Our Nepalese Feast

by Annalise on November 16, 2009

To date our meals out have been toward the western style or less substantial Asian bites en route from one place to another. We had been looking for the full traditional Nepali or Newari meal experience. In Calgary we had eaten at the Mount Everest Kitchen restaurant so we had an idea of what to expect but it was even more fun to find those savory and subtly spiced dishes in their original setting.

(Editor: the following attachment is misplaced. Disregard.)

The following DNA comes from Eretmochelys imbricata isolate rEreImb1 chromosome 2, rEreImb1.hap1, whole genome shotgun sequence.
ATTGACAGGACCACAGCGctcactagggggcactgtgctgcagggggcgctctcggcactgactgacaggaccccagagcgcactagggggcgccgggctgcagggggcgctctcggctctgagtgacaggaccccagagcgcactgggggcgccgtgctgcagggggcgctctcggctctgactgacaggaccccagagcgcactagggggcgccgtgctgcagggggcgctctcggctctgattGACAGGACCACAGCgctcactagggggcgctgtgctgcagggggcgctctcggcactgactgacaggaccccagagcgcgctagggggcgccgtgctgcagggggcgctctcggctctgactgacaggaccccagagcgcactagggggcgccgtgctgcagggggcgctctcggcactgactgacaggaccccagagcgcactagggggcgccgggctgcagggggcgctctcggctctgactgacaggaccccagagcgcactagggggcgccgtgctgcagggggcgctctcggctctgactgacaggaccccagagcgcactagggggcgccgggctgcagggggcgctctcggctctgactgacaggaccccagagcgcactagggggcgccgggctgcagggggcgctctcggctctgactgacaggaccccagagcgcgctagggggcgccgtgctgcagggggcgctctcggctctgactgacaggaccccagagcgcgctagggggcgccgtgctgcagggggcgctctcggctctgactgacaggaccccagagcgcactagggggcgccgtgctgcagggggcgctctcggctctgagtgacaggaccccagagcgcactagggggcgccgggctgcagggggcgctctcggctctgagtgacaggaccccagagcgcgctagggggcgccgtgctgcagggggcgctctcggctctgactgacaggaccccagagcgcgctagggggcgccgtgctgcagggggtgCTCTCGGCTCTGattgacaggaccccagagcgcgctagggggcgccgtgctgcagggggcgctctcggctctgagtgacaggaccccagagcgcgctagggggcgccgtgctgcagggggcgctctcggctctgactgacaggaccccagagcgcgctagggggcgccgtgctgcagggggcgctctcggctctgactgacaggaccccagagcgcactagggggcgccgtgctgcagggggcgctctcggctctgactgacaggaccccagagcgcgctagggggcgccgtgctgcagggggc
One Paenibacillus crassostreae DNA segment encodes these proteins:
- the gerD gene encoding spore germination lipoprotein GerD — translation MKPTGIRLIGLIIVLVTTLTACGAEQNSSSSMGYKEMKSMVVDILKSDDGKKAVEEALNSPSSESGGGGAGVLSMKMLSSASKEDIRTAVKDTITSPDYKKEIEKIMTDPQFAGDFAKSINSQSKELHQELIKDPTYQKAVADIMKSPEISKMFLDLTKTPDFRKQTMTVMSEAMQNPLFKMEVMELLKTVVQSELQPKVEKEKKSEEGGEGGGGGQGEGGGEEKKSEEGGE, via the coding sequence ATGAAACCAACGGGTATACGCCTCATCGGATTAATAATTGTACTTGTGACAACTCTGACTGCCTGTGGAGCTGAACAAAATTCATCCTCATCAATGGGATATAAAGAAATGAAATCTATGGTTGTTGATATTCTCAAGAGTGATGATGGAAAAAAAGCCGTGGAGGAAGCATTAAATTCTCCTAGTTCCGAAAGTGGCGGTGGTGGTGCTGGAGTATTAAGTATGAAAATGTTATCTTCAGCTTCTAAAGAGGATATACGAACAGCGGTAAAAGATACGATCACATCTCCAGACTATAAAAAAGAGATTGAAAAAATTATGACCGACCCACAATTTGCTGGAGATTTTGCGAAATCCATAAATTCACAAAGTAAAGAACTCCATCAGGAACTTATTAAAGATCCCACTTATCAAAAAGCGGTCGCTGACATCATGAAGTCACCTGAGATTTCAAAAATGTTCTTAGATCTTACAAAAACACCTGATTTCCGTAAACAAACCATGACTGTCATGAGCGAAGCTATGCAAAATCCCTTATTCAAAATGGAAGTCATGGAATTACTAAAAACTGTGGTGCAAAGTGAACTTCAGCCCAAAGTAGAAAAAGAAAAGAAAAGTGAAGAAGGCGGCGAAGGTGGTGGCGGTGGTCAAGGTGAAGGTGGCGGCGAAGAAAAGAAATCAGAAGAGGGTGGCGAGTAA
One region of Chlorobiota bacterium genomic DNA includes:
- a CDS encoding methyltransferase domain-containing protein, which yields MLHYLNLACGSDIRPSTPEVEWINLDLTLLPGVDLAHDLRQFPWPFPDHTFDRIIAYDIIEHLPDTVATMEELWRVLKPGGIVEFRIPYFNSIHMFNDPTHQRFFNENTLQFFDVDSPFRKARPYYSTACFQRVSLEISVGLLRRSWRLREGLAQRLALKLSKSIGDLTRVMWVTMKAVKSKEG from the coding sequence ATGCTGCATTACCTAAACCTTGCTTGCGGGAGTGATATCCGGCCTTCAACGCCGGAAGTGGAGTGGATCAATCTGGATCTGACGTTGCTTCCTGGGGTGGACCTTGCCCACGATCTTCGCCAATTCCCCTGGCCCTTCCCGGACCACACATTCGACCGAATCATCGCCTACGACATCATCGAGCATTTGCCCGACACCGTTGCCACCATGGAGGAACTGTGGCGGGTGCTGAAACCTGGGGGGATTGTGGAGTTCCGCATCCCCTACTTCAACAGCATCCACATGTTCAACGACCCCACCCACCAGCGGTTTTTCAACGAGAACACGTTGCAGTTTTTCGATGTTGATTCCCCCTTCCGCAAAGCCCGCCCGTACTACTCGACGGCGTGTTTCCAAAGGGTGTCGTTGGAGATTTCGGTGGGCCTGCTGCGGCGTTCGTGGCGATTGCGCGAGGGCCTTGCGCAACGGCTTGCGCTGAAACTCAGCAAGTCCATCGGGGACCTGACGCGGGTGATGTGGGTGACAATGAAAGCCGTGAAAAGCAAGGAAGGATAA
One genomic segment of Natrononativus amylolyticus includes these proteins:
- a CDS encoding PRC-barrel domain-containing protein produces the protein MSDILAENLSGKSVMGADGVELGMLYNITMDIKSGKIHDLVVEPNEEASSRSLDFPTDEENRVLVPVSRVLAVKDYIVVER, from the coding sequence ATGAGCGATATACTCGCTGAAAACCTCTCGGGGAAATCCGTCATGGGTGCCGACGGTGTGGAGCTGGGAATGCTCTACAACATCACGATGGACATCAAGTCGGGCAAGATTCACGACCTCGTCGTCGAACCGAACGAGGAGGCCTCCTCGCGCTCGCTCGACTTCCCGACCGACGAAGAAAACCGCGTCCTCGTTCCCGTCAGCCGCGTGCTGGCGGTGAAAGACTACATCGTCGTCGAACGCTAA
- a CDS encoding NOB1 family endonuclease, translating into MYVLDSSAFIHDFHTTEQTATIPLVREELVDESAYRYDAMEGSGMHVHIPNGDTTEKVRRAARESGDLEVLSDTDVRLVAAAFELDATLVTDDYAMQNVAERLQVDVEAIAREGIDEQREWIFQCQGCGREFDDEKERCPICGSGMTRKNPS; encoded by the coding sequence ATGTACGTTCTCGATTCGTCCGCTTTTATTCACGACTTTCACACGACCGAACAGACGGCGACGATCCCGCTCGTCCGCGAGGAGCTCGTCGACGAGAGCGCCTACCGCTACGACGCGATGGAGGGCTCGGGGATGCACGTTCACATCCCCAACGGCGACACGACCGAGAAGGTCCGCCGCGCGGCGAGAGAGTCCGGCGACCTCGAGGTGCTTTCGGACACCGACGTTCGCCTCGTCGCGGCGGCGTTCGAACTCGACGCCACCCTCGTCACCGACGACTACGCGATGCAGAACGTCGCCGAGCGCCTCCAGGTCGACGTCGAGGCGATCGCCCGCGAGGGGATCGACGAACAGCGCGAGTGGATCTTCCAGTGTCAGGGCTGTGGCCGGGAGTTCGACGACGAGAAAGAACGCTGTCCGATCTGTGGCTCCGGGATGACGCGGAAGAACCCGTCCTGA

It is the eve of Shirley’s departure from her visit here in Kathmandu which coincided with the finish of David’s first major two day facilitation in Nepal. Both went brilliantly and we were motivated to celebrate. One of the principals of ICA Associates responded to our request for a restaurant recommendation. Ram Bhandari could be described as a particularly ebullient or perhaps even gregarious individual with a warm and generous personality. In perfect Bhandari style, his recommendation started with a long pause to convey he truly understood what we were after and then he fired off with animated description and directions in one quick shot. I picked up all I could from this assistance and knew it was looking for a place whose Nepali name stands for something like ‘kitchen house’ (Bhojan Grinha), was a 3-5 minute walk down this crazy busy street going first straight (sidhah), through the intersection (chowk – ‘choke’ – aptly named) and then off to the left (bahyah). He finsihed suggesting that we ask the shop keepers along the way should we require any further assistance. In my head I was still busy trying to replicate the sound of the restaurant name with some semblance of accuracy as he cheerfully wished us a good evening and headed out the door. Until I speak with Bhandari again, I won’t be certain if what we found and experienced was indeed the place he had in mind but what an evening!